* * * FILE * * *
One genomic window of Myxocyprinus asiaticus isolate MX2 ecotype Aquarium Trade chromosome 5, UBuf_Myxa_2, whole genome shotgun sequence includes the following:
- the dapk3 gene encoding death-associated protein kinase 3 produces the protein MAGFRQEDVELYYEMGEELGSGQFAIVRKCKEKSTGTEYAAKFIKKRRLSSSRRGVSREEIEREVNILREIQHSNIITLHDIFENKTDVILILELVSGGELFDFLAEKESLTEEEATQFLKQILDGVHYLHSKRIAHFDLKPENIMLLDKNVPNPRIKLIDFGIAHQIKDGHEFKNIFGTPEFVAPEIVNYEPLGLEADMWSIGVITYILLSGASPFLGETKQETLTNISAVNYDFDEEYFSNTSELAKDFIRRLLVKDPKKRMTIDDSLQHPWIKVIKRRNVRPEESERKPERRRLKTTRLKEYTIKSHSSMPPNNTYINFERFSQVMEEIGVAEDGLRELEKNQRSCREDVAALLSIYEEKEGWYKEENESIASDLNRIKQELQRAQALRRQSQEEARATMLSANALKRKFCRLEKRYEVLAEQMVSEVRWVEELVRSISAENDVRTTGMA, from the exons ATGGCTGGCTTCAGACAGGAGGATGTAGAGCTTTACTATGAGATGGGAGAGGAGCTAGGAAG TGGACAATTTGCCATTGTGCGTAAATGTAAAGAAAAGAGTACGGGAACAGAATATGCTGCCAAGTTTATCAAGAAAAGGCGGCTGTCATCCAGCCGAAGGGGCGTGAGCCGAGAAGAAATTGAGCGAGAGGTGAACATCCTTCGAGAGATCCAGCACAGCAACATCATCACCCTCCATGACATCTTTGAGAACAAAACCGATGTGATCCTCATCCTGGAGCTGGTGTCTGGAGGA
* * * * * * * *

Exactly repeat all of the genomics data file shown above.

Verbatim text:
One genomic window of Myxocyprinus asiaticus isolate MX2 ecotype Aquarium Trade chromosome 5, UBuf_Myxa_2, whole genome shotgun sequence includes the following:
- the dapk3 gene encoding death-associated protein kinase 3 produces the protein MAGFRQEDVELYYEMGEELGSGQFAIVRKCKEKSTGTEYAAKFIKKRRLSSSRRGVSREEIEREVNILREIQHSNIITLHDIFENKTDVILILELVSGGELFDFLAEKESLTEEEATQFLKQILDGVHYLHSKRIAHFDLKPENIMLLDKNVPNPRIKLIDFGIAHQIKDGHEFKNIFGTPEFVAPEIVNYEPLGLEADMWSIGVITYILLSGASPFLGETKQETLTNISAVNYDFDEEYFSNTSELAKDFIRRLLVKDPKKRMTIDDSLQHPWIKVIKRRNVRPEESERKPERRRLKTTRLKEYTIKSHSSMPPNNTYINFERFSQVMEEIGVAEDGLRELEKNQRSCREDVAALLSIYEEKEGWYKEENESIASDLNRIKQELQRAQALRRQSQEEARATMLSANALKRKFCRLEKRYEVLAEQMVSEVRWVEELVRSISAENDVRTTGMA, from the exons ATGGCTGGCTTCAGACAGGAGGATGTAGAGCTTTACTATGAGATGGGAGAGGAGCTAGGAAG TGGACAATTTGCCATTGTGCGTAAATGTAAAGAAAAGAGTACGGGAACAGAATATGCTGCCAAGTTTATCAAGAAAAGGCGGCTGTCATCCAGCCGAAGGGGCGTGAGCCGAGAAGAAATTGAGCGAGAGGTGAACATCCTTCGAGAGATCCAGCACAGCAACATCATCACCCTCCATGACATCTTTGAGAACAAAACCGATGTGATCCTCATCCTGGAGCTGGTGTCTGGAGGA